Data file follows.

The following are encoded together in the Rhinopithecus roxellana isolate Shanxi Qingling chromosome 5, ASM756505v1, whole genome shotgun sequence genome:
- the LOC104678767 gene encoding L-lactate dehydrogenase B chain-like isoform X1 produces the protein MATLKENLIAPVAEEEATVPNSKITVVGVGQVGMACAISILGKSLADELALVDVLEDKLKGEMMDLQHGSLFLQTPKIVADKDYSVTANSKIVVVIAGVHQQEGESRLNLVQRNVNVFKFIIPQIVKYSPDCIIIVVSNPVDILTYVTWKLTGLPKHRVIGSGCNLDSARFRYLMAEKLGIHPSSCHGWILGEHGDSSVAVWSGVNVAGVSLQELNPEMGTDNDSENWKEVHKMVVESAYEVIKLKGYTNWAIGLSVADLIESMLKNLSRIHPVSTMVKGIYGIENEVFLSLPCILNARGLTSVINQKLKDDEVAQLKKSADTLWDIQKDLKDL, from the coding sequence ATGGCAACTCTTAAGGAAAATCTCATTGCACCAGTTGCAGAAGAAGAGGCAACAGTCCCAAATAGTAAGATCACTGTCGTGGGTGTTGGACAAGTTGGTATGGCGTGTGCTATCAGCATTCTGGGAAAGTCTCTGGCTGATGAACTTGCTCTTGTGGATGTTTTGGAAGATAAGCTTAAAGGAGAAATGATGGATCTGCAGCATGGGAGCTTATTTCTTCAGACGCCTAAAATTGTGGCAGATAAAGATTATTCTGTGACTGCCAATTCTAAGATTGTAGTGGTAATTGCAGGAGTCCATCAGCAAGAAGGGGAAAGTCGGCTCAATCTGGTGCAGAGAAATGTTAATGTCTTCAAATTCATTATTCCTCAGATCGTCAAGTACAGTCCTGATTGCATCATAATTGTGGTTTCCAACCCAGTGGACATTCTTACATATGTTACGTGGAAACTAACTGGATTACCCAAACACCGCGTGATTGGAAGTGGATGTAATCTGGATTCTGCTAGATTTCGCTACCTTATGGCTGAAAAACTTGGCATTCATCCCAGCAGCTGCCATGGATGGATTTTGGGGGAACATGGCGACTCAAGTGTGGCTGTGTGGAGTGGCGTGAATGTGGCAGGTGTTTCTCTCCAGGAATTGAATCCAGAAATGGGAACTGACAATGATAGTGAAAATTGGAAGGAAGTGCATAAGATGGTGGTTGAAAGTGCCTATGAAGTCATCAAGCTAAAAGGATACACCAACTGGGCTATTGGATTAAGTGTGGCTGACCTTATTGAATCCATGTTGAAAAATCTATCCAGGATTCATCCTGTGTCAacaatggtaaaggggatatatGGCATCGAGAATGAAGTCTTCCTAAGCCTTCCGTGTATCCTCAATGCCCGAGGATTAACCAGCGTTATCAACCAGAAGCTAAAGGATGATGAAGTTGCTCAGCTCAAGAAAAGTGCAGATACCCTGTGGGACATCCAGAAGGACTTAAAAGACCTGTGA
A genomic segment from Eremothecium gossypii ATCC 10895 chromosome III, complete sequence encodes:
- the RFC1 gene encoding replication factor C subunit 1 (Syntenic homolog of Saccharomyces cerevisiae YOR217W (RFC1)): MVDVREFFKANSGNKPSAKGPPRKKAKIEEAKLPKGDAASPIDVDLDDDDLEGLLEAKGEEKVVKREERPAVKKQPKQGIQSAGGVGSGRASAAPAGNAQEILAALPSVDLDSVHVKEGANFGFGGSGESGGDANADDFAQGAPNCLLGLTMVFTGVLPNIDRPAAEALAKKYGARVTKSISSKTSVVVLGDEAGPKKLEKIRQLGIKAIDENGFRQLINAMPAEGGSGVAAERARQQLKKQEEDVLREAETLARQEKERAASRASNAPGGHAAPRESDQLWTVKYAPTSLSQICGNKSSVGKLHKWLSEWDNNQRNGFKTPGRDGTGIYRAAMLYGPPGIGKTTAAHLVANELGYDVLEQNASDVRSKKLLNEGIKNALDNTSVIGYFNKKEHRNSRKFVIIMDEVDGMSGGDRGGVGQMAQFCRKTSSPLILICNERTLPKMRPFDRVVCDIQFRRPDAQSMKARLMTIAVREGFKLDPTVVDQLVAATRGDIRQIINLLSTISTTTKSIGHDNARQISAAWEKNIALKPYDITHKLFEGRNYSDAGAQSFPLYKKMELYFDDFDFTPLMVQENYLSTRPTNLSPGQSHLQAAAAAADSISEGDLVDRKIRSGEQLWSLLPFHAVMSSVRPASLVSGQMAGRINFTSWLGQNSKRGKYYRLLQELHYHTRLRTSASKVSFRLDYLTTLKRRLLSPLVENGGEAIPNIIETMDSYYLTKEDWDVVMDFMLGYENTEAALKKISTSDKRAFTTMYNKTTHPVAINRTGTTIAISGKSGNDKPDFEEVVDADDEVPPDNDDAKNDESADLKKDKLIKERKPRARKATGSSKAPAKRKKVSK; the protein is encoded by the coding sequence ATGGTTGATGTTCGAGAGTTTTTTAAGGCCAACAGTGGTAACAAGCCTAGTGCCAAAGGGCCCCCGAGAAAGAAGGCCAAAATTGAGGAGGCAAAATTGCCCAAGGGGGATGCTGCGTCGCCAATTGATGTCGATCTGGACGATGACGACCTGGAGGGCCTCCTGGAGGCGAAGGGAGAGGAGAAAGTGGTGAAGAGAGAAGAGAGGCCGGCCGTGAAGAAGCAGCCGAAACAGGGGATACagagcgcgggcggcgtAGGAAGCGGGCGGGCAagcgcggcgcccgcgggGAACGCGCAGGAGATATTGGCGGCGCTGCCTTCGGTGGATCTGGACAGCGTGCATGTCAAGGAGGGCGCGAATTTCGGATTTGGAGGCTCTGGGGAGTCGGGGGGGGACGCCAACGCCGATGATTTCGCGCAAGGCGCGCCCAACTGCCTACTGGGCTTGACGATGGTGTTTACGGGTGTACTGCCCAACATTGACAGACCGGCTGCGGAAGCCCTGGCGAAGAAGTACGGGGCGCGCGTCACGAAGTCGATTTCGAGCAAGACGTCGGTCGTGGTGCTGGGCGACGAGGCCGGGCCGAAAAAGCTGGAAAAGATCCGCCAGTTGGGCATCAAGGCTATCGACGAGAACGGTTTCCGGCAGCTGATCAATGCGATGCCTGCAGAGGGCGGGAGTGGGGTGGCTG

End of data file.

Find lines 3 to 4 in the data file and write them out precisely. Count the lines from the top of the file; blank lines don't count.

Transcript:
A genomic segment from Eremothecium gossypii ATCC 10895 chromosome III, complete sequence encodes:
- the RFC1 gene encoding replication factor C subunit 1 (Syntenic homolog of Saccharomyces cerevisiae YOR217W (RFC1)): MVDVREFFKANSGNKPSAKGPPRKKAKIEEAKLPKGDAASPIDVDLDDDDLEGLLEAKGEEKVVKREERPAVKKQPKQGIQSAGGVGSGRASAAPAGNAQEILAALPSVDLDSVHVKEGANFGFGGSGESGGDANADDFAQGAPNCLLGLTMVFTGVLPNIDRPAAEALAKKYGARVTKSISSKTSVVVLGDEAGPKKLEKIRQLGIKAIDENGFRQLINAMPAEGGSGVAAERARQQLKKQEEDVLREAETLARQEKERAASRASNAPGGHAAPRESDQLWTVKYAPTSLSQICGNKSSVGKLHKWLSEWDNNQRNGFKTPGRDGTGIYRAAMLYGPPGIGKTTAAHLVANELGYDVLEQNASDVRSKKLLNEGIKNALDNTSVIGYFNKKEHRNSRKFVIIMDEVDGMSGGDRGGVGQMAQFCRKTSSPLILICNERTLPKMRPFDRVVCDIQFRRPDAQSMKARLMTIAVREGFKLDPTVVDQLVAATRGDIRQIINLLSTISTTTKSIGHDNARQISAAWEKNIALKPYDITHKLFEGRNYSDAGAQSFPLYKKMELYFDDFDFTPLMVQENYLSTRPTNLSPGQSHLQAAAAAADSISEGDLVDRKIRSGEQLWSLLPFHAVMSSVRPASLVSGQMAGRINFTSWLGQNSKRGKYYRLLQELHYHTRLRTSASKVSFRLDYLTTLKRRLLSPLVENGGEAIPNIIETMDSYYLTKEDWDVVMDFMLGYENTEAALKKISTSDKRAFTTMYNKTTHPVAINRTGTTIAISGKSGNDKPDFEEVVDADDEVPPDNDDAKNDESADLKKDKLIKERKPRARKATGSSKAPAKRKKVSK; the protein is encoded by the coding sequence ATGGTTGATGTTCGAGAGTTTTTTAAGGCCAACAGTGGTAACAAGCCTAGTGCCAAAGGGCCCCCGAGAAAGAAGGCCAAAATTGAGGAGGCAAAATTGCCCAAGGGGGATGCTGCGTCGCCAATTGATGTCGATCTGGACGATGACGACCTGGAGGGCCTCCTGGAGGCGAAGGGAGAGGAGAAAGTGGTGAAGAGAGAAGAGAGGCCGGCCGTGAAGAAGCAGCCGAAACAGGGGATACagagcgcgggcggcgtAGGAAGCGGGCGGGCAagcgcggcgcccgcgggGAACGCGCAGGAGATATTGGCGGCGCTGCCTTCGGTGGATCTGGACAGCGTGCATGTCAAGGAGGGCGCGAATTTCGGATTTGGAGGCTCTGGGGAGTCGGGGGGGGACGCCAACGCCGATGATTTCGCGCAAGGCGCGCCCAACTGCCTACTGGGCTTGACGATGGTGTTTACGGGTGTACTGCCCAACATTGACAGACCGGCTGCGGAAGCCCTGGCGAAGAAGTACGGGGCGCGCGTCACGAAGTCGATTTCGAGCAAGACGTCGGTCGTGGTGCTGGGCGACGAGGCCGGGCCGAAAAAGCTGGAAAAGATCCGCCAGTTGGGCATCAAGGCTATCGACGAGAACGGTTTCCGGCAGCTGATCAATGCGATGCCTGCAGAGGGCGGGAGTGGGGTGGCTG